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Added to this Library with permission from the Foundation for Economic Education

Frederic Bastiat

About the Author

Claude Frederic Bastiat was born on June 29, 1801 in the southwestern French port city of Bayonne. He was orphaned at the age of ten and raised and educated by his father's parents. At the age of 17, he left school and worked in his family's exporting business. At age 25, Bastiat's grandfather died and Bastiat inherited the family estate.

Now living the life of a moneyed gentleman, Bastiat was able to focus on his intellectual pursuits, studying philosophy, history, politics, religion, travel, poetry, political economy, biography, etc.. Bastiat wrote a number of pro free-market articles opposing tariffs, taxes on wine, land taxes etc.. Inspired by the British Anti-Corn Law League in Britain, Bastiat organized the French Free Trade Association to fight trade barriers in France. He was the editor of the Association's newspaper. In 1844, Bastiat received widespread attention with his "The Influence of French and English Tariffs on the Future of the Two Peoples," published in the Journal des Économistes. Numerous essays and pamphlets on economics followed, some of which comprised his best-selling collection of essays, Economic Sophisms (1845). Bastiat won a seat in the French legislature. His influential essay on the philosophy of law and government, "The Law", was published in 1850, as were his "Economic Harmonies" and "What Is Seen and What Is Not Seen". Bastiat died on Christmas Eve, 1850.

About the Book

Is taxation theft? Where does government get its authority to use force? What is the scope of the power held by government? What happens to society when government ignores limits on the scope of its power, and establishes for itself the power to violate individual rights of life, liberty and/or property?

These are the questions focussed upon by Bastiat in his famous pamphlet, "The Law". Owing much to John Locke (in particular, Locke's "Second Treatise of Government"), the essence of Bastiat's message is that "Life is a gift from God", that life requires an individual to exercise his thoughts and body so as to survive (liberty), and that the fruits of one efforts cannot sustain one if one is deprived of his right to use those fruits in the way he or she sees fit (property). Bastiat states that rights of life, liberty and property justify the use of force when one is faced with force (or the threat of force ) as against his person or property (self defence). Bastiat explains that a government's authority to use force is delegated to it by the citizens whose behaviour it governs: accordingly, government is to use force only to protect the life, liberty and property of those it governs. When it uses force against the governed to deprive them of life, liberty or property - except in response to the initiation of coercive physical force - government is doing so without authority because no individual has the authority to initiate the coercive use of physical force, and a person cannot delegate to government an authority that the person does not have. Bastiat states that when government steps outside of the role of protector, and initiates the coercive use of force against an individual, the law is perverted. The law then becomes a means of plundering, rather than protecting, the governed. This enhances the importance of government, and the importance of befriending and influencing government, because government determines the beneficiaries of the ill-gotten gains. In the result, everyone is turned against everyone else, in a formalized version of a Hobbesian state of nature: government becomes little more than a large gang in a society without justice.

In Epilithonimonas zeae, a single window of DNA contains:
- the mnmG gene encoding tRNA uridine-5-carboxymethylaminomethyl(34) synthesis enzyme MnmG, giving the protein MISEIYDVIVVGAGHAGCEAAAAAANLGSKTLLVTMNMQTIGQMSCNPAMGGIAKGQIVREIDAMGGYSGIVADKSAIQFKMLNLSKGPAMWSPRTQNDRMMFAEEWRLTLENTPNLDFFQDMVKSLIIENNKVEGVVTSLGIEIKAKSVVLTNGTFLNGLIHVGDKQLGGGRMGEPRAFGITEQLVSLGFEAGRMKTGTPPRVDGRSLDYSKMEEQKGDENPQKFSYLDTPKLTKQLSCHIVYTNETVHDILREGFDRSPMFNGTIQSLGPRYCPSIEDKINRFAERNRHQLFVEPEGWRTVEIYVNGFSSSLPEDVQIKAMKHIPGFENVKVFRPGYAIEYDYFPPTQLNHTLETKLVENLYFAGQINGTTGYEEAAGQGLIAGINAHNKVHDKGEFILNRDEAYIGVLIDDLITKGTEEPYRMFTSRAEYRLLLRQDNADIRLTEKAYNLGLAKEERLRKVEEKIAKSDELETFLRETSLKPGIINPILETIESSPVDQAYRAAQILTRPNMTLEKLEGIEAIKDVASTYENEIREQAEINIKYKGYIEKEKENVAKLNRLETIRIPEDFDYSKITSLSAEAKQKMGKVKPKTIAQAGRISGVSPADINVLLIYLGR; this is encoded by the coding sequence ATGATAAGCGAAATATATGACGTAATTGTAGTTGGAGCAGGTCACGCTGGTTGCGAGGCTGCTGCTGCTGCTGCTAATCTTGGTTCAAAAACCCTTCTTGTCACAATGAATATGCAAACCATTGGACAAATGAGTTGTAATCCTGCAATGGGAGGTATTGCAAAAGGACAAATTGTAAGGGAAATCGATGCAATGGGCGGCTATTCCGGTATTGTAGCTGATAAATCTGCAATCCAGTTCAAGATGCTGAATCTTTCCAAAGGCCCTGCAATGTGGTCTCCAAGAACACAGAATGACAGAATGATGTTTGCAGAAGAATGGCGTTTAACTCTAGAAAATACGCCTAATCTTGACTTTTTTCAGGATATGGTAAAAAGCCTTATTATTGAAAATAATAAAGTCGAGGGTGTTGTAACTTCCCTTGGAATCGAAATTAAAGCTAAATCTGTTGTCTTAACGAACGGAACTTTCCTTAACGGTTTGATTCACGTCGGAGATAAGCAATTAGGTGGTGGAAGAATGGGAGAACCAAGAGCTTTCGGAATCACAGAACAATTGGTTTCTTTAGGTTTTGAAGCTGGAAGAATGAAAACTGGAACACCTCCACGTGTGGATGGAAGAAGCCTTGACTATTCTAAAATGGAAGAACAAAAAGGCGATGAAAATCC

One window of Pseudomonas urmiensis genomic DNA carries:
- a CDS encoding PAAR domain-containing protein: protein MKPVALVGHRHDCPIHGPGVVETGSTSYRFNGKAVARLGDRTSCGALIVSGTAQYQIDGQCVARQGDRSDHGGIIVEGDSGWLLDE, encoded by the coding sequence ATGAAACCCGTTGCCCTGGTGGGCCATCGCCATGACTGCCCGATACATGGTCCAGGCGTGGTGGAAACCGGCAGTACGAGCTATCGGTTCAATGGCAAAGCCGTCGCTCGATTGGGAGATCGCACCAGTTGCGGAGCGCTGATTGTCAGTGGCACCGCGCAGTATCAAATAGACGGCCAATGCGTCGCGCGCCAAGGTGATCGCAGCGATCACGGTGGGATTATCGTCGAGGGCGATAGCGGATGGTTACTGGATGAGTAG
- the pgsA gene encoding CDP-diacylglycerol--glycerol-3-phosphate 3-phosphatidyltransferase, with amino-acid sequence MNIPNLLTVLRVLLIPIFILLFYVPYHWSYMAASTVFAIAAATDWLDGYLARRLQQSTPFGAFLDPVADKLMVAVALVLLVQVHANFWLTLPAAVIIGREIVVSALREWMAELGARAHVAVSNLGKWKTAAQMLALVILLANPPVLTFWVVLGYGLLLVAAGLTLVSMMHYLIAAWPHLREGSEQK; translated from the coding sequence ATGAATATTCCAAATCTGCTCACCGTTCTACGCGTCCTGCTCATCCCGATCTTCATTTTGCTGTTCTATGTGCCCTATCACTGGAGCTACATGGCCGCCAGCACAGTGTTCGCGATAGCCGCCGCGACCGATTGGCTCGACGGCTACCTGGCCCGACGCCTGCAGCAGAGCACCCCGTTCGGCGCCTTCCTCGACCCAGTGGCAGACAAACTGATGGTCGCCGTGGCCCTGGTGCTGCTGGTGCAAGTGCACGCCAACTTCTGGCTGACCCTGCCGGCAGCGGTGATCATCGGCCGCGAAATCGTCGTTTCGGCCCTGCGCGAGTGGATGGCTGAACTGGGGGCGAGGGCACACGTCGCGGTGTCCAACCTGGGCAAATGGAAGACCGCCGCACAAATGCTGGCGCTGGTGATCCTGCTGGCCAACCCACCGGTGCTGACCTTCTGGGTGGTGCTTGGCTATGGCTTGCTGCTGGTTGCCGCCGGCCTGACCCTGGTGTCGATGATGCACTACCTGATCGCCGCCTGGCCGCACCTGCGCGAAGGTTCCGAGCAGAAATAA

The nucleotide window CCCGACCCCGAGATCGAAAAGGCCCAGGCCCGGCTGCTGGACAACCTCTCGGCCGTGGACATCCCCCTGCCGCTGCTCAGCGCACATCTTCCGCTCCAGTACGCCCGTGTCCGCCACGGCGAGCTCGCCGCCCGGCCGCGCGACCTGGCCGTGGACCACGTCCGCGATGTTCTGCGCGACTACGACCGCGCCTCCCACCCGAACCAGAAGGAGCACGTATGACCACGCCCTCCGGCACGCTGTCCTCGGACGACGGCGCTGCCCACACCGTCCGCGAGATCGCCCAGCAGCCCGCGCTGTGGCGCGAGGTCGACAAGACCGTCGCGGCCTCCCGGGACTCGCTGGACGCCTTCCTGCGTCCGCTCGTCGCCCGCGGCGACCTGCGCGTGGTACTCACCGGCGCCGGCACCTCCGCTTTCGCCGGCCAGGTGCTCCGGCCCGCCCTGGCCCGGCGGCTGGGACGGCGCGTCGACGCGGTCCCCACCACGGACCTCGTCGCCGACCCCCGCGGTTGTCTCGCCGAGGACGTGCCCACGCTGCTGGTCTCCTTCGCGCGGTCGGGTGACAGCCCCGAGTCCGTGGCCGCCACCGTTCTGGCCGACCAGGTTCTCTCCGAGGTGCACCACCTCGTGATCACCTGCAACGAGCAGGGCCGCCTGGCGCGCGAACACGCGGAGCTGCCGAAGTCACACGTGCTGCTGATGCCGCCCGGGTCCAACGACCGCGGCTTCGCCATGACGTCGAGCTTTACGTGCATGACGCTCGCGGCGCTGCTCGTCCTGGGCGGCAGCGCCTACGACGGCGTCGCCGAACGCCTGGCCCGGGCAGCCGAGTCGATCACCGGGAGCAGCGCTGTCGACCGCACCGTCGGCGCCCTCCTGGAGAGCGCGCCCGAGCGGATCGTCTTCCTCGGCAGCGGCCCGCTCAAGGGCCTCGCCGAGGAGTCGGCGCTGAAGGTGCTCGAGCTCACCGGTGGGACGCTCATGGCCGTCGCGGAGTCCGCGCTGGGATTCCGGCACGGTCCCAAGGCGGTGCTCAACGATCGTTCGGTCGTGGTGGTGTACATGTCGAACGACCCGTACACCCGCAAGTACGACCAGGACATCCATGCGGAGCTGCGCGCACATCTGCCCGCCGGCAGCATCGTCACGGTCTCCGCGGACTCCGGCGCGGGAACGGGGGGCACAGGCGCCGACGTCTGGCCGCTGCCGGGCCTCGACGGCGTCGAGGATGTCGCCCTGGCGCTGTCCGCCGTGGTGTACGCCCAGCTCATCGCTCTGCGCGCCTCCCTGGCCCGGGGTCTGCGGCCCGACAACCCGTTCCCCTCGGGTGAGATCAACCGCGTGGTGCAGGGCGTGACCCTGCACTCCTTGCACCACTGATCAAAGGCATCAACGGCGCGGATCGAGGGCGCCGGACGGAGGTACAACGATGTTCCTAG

Long treasured by those opposed to socialism or communism, "The Law" is undeniably a rich source of topics for debate for politicos of all stripes. It challenges those in favour of collectivism to examine the logical consistency, and the moral implications, of their philosophy. But it also challenges strong proponents of life, liberty and property to examine the economic and governmental implications of their stance. For example, how is one to finance the operations of government without taxation?

Whatever your political orientation, you are sure to find "The Law" to be an interesting read.

A brief word of thanks: "The Law" was originally written in French. Mondo Politico is thankful to the Foundation for Economic Education ("F.E.E.") for granting permission to add the Dean Russell translation of this important text to the Mondo Politico library.